Tsimshian (American Indians Ready Reference)
Archaeological evidence suggests a Tsimshian residency of some five thousand years in the area. There are three major divisions: Tsimshian proper (which have been separated into the Southern Coast and Tsimshian), Niska (Nishga), and Gitksan. Each speaks a different dialect. Tsimshian derives from emsyan (“inside the Skeena River”).
The Tsimshian subsisted on a variety of land and sea animals as well as plants that were gathered seasonally. Salmon was the most important food source. Eulachon, or candlefish, were particularly important for their oil or grease. The Tsimshian had a virtual monopoly on candlefish and the grease trade and became very wealthy as a result. The Tsimshian transported themselves between areas primarily in canoes.
The Tsimshian lived in fishing villages and camps in the spring and summer and in large houses made from red cedar in the winter. A chief's house might measure 50 by 30 feet. The chief and his family lived in several cubicles at the rear of the house. Other families of lesser status occupied the side walls. The houses were also used for dances during the winter ceremonial season.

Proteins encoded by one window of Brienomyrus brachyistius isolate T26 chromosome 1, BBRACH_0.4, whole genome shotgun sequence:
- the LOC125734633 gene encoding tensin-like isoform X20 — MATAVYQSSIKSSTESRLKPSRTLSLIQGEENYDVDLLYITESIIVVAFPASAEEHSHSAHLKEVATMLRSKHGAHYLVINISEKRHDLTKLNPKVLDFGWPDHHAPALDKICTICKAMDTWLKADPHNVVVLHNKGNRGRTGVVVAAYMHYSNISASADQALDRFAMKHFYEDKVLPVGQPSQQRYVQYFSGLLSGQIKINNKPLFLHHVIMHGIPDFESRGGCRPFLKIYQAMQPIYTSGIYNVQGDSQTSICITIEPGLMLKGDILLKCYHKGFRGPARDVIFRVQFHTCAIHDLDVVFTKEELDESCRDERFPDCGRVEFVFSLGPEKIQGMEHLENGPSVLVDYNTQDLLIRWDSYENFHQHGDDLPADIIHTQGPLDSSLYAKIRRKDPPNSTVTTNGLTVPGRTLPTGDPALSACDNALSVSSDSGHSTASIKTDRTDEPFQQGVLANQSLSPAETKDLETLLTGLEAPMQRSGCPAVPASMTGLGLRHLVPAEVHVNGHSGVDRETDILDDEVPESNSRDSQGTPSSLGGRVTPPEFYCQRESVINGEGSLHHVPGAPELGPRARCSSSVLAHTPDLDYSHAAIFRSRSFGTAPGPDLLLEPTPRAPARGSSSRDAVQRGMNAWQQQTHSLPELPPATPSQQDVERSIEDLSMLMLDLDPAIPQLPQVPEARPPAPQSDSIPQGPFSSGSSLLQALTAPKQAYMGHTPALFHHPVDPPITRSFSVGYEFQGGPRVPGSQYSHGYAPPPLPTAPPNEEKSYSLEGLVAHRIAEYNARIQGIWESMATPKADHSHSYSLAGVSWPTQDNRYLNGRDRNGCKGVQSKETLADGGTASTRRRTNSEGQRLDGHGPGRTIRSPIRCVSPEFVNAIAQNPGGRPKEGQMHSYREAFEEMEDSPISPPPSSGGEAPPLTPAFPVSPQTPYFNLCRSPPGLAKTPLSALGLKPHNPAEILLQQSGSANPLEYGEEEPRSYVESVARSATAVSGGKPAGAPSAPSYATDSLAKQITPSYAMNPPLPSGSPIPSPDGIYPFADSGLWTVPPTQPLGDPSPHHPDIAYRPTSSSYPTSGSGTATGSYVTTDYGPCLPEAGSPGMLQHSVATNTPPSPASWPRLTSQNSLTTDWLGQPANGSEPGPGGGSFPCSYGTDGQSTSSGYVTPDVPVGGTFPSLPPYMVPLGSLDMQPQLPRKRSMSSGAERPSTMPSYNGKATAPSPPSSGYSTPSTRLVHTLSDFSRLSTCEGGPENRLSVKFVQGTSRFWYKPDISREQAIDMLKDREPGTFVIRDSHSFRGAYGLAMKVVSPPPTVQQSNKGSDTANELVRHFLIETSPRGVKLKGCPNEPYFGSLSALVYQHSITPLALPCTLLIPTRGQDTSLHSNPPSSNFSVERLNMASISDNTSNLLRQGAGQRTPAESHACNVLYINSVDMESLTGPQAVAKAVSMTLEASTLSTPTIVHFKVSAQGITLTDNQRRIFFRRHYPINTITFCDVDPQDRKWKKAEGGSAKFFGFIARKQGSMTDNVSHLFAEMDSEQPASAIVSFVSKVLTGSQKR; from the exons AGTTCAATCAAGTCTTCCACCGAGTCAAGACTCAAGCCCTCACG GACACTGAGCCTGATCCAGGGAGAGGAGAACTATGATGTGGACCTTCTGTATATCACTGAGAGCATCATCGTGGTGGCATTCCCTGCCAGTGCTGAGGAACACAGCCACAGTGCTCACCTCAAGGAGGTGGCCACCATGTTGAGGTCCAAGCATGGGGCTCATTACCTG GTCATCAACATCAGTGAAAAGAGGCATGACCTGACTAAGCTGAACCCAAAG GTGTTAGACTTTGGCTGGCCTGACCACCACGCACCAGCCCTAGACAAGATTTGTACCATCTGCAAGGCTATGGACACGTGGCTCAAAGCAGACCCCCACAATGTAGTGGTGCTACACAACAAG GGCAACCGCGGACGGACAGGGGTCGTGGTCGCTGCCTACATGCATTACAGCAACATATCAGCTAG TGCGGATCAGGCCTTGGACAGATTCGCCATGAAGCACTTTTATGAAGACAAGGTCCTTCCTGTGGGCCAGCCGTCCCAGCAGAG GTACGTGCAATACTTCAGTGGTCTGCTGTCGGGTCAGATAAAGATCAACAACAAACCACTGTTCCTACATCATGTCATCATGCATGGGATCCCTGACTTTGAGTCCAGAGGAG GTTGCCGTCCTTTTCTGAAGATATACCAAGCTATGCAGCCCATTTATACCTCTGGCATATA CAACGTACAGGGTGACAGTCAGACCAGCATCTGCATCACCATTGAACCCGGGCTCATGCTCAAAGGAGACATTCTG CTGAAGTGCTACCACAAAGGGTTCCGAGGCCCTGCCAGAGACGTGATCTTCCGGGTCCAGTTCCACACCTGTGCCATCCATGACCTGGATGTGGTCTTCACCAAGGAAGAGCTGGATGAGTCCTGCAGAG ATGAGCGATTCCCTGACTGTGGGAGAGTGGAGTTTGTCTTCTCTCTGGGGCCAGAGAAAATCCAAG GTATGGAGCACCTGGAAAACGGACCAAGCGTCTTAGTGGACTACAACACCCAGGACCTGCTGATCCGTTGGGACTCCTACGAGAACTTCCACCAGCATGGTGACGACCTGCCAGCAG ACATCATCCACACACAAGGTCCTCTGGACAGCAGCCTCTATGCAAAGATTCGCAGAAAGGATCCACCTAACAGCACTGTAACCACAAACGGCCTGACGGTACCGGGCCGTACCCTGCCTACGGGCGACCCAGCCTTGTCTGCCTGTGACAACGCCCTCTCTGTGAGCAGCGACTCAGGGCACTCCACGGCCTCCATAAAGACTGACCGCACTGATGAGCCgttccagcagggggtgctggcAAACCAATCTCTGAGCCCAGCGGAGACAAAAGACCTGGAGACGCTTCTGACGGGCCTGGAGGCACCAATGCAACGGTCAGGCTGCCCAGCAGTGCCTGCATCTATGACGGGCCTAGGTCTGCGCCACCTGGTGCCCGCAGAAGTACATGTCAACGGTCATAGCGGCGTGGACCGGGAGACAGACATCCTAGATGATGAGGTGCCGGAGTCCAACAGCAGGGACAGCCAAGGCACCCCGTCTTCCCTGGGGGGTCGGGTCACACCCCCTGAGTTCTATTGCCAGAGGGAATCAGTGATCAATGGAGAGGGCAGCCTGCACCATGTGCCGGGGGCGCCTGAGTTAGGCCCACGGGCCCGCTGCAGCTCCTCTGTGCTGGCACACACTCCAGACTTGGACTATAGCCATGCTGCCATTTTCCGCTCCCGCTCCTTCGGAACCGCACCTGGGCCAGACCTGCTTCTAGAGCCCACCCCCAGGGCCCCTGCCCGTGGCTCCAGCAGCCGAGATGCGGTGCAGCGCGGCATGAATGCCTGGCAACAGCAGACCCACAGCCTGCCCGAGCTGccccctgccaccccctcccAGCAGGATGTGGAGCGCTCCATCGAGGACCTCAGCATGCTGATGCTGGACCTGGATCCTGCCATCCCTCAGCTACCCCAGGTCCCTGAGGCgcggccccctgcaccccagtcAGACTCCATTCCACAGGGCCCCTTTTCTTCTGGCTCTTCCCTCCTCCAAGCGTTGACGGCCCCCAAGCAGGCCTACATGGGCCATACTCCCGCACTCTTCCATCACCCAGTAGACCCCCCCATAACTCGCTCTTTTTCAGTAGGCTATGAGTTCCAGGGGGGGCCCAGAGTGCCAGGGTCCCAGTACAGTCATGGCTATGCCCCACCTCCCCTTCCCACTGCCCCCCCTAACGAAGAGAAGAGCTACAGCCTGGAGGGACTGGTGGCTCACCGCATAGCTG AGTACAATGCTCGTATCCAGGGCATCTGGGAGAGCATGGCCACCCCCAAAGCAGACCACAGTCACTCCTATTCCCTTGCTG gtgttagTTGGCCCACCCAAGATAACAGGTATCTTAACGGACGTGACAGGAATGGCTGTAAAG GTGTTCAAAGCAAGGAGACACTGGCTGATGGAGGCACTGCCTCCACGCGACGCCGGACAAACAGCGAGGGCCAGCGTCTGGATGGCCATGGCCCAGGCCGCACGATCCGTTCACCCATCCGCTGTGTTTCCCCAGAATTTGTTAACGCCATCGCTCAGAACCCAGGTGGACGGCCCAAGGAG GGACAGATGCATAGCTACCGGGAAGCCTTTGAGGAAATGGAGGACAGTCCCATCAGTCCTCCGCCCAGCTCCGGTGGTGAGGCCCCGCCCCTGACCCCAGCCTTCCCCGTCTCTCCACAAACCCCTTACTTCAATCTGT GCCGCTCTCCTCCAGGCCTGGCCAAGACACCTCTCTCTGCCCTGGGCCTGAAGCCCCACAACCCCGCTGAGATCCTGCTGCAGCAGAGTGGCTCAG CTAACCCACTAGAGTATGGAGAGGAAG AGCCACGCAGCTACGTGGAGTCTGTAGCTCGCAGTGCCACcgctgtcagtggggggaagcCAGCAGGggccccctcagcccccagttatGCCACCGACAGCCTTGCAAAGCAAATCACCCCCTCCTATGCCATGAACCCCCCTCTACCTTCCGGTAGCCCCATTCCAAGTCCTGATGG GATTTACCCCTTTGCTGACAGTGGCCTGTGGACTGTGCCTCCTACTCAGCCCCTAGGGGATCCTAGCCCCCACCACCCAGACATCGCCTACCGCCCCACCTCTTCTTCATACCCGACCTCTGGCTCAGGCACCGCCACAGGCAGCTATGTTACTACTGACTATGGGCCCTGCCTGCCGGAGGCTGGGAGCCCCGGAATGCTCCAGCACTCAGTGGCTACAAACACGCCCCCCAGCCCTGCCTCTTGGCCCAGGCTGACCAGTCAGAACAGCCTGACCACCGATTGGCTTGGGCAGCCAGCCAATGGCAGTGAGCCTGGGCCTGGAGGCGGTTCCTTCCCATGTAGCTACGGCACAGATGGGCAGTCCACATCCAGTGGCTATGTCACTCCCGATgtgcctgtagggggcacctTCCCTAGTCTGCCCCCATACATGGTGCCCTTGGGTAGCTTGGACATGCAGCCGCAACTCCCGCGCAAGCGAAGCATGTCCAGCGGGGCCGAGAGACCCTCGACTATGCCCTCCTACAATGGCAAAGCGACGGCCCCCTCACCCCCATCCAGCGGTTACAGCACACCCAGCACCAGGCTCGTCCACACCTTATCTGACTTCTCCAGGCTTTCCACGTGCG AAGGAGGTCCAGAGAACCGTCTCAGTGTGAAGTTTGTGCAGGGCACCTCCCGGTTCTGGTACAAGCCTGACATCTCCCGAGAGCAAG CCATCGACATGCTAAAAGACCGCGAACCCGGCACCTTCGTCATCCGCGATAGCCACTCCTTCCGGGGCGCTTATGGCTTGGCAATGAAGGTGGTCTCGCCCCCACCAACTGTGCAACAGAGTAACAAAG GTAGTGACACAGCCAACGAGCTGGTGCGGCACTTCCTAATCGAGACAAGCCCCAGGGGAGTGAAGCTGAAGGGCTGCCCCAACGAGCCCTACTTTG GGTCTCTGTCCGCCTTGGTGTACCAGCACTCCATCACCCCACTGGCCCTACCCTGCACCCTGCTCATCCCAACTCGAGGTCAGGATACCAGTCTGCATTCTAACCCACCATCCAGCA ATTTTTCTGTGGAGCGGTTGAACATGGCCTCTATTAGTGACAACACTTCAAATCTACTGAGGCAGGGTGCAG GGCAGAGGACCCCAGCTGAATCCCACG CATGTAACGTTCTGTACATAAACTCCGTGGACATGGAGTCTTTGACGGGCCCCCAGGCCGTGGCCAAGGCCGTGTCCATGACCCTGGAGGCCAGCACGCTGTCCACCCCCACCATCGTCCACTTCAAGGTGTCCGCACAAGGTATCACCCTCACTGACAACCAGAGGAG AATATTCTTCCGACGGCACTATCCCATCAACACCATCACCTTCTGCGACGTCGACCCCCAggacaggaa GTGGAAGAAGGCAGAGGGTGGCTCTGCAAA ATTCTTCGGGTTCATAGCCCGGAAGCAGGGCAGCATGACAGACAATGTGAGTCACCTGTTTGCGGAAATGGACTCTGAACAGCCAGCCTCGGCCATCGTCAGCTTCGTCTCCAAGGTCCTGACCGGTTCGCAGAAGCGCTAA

The Tsimshian were divided into four phratries (tribal subdivisions, comprising several clans): Eagle, Wolf, Raven, and Killer Whale. Membership in a phratry was matrilineal, and marriage outside the phratry was prohibited. Each phratry controlled a defined territory. Social order and customs were maintained...
(The entire section is 447 words.)
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